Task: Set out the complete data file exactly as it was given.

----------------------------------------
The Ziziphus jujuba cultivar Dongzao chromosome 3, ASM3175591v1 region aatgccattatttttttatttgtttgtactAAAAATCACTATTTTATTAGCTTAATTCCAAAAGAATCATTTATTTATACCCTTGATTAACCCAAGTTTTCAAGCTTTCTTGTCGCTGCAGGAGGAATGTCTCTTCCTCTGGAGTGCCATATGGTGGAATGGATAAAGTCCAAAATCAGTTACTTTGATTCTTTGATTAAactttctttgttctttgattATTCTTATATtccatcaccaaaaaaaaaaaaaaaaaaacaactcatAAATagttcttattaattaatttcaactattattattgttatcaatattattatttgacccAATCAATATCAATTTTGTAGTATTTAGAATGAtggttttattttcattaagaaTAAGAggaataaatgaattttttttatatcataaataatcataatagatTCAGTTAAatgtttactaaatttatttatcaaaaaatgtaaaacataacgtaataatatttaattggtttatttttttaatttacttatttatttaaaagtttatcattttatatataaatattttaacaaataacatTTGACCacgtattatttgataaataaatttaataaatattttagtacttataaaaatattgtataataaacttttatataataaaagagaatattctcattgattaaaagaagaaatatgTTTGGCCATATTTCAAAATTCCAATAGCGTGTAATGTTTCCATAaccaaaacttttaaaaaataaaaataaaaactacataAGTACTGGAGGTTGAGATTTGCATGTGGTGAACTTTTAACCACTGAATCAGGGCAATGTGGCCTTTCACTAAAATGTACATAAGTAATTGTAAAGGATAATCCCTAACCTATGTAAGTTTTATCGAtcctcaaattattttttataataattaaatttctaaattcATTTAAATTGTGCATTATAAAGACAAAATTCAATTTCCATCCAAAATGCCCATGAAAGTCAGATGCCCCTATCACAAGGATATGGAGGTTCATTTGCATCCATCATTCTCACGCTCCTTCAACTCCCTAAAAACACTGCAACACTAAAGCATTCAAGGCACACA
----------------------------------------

The Ziziphus jujuba cultivar Dongzao chromosome 3, ASM3175591v1 region aatgccattatttttttatttgtttgtactAAAAATCACTATTTTATTAGCTTAATTCCAAAAGAATCATTTATTTATACCCTTGATTAACCCAAGTTTTCAAGCTTTCTTGTCGCTGCAGGAGGAATGTCTCTTCCTCTGGAGTGCCATATGGTGGAATGGATAAAGTCCAAAATCAGTTACTTTGATTCTTTGATTAAactttctttgttctttgattATTCTTATATtccatcaccaaaaaaaaaaaaaaaaaaacaactcatAAATagttcttattaattaatttcaactattattattgttatcaatattattatttgacccAATCAATATCAATTTTGTAGTATTTAGAATGAtggttttattttcattaagaaTAAGAggaataaatgaattttttttatatcataaataatcataatagatTCAGTTAAatgtttactaaatttatttatcaaaaaatgtaaaacataacgtaataatatttaattggtttatttttttaatttacttatttatttaaaagtttatcattttatatataaatattttaacaaataacatTTGACCacgtattatttgataaataaatttaataaatattttagtacttataaaaatattgtataataaacttttatataataaaagagaatattctcattgattaaaagaagaaatatgTTTGGCCATATTTCAAAATTCCAATAGCGTGTAATGTTTCCATAaccaaaacttttaaaaaataaaaataaaaactacataAGTACTGGAGGTTGAGATTTGCATGTGGTGAACTTTTAACCACTGAATCAGGGCAATGTGGCCTTTCACTAAAATGTACATAAGTAATTGTAAAGGATAATCCCTAACCTATGTAAGTTTTATCGAtcctcaaattattttttataataattaaatttctaaattcATTTAAATTGTGCATTATAAAGACAAAATTCAATTTCCATCCAAAATGCCCATGAAAGTCAGATGCCCCTATCACAAGGATATGGAGGTTCATTTGCATCCATCATTCTCACGCTCCTTCAACTCCCTAAAAACACTGCAACACTAAAGCATTCAAGGCACACA